In this pre-election period we’re hearing a lot of political mumbo-jumbo.
My friend was telling me of a politician who, in a town hall meeting, vowed that he was staying with what he described as “core values,” saying he was OK with some voters not liking him because he is “too Christian.” The problem is, those of us with hearts for the downtrodden don’t think his voting record is all that Christian sometimes.
Readers of this column know that I’m especially sensitive on this topic.
Sister Helen Prejean, whom I describe as a national treasure and a national hero, is renowned for her battle against the death penalty. While discussing that topic with a person of faith recently, however, my friend stated, “I generally can oppose the death penalty, until I think of someone who might have raped and murdered a member of my family. Then I think I could pull the switch.”
And that’s the dilemma, isn’t it? There are segments of the Christian community who favor the death penalty, and who also think that prisoners get what they deserve.
That’s where I struggle.
Says Sister Helen: “If we believe that murder is wrong and not admissible in our society, then it has to be wrong for everyone, not just individuals but governments as well.”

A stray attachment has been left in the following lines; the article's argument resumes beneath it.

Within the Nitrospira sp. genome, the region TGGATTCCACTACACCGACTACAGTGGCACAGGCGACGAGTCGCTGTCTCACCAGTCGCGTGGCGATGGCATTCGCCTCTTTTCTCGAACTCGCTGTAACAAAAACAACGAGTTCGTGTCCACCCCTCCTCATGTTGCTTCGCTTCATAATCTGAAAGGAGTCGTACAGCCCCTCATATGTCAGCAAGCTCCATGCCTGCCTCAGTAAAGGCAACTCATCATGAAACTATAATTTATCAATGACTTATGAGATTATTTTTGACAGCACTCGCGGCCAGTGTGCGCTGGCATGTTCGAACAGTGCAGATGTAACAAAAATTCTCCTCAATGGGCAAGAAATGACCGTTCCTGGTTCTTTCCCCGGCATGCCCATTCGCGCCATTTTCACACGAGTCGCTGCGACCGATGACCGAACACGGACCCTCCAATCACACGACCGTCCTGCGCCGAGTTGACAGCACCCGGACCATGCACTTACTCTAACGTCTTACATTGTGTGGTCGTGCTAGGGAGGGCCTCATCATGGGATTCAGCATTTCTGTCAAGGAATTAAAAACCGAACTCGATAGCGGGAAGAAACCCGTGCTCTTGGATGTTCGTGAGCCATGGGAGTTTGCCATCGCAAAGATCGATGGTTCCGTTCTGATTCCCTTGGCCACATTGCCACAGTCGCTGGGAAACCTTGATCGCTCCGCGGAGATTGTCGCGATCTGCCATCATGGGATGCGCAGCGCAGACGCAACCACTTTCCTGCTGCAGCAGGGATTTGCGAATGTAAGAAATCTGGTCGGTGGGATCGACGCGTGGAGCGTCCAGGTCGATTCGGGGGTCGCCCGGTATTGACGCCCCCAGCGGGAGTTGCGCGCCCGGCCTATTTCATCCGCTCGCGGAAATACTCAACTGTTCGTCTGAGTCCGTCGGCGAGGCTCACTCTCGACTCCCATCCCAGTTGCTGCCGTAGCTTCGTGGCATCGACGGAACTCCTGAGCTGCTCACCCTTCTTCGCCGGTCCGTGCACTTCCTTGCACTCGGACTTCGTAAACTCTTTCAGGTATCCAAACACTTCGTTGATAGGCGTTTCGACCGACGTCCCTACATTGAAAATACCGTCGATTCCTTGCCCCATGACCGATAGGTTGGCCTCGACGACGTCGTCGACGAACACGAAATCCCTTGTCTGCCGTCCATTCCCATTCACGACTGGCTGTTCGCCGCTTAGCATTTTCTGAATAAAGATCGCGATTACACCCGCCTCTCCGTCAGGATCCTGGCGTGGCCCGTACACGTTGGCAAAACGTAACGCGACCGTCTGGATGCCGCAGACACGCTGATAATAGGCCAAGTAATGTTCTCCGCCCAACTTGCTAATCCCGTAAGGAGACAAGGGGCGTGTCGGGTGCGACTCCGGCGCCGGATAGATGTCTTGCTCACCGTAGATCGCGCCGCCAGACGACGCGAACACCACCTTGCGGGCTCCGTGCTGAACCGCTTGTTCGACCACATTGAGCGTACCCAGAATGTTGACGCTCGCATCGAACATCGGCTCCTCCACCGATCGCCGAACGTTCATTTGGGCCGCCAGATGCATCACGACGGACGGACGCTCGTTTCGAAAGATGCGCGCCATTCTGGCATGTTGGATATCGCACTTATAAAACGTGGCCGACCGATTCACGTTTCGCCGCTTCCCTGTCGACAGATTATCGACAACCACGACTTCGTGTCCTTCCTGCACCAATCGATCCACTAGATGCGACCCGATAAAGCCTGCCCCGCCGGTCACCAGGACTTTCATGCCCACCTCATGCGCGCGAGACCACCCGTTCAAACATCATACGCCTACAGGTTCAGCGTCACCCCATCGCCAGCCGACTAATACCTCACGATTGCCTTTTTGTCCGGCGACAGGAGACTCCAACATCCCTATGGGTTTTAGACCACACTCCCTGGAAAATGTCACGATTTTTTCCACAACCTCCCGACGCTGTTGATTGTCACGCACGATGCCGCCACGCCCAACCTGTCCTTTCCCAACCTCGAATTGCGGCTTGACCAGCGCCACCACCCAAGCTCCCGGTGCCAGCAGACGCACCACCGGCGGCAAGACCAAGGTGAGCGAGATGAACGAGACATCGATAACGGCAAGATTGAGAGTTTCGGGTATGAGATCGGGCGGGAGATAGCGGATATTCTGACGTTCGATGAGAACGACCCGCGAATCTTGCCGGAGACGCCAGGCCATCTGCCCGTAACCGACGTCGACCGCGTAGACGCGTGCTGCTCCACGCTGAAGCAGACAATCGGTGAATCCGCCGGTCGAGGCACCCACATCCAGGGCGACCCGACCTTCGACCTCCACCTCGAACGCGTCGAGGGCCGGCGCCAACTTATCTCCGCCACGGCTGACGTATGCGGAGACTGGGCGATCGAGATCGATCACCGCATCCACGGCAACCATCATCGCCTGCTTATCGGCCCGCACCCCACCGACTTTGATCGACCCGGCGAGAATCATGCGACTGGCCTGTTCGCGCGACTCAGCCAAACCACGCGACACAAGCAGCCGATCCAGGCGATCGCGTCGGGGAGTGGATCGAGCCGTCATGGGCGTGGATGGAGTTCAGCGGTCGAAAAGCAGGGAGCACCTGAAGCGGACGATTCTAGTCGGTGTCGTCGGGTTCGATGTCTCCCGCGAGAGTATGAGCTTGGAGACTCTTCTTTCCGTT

To help make her case to believers, she adds: “The movement to abolish the death penalty needs the religious community because the heart of religion is about compassion, human rights, and the indivisible dignity of each human person made in the image of God.”
It seems that no amount of talking by those of us showing care and compassion for those behind bars can convince some religious folks that what we are trying to do is model Jesus, “preaching the gospel every day, using words when necessary.”
The politician that I mentioned at the beginning of this piece, and others of his ilk, can claim to be “too Christian” for some voters, but their thoughts and actions toward the marginalized in our society tell a different story.
I like Father Greg Boyle’s position:
“Compassion isn't just about feeling the pain of others; it's about bringing them in toward yourself. If we love what God loves, then, in compassion, margins get erased. 'Be compassionate as God is compassionate,' means the dismantling of barriers that exclude.”
I could vote for a politician with that platform!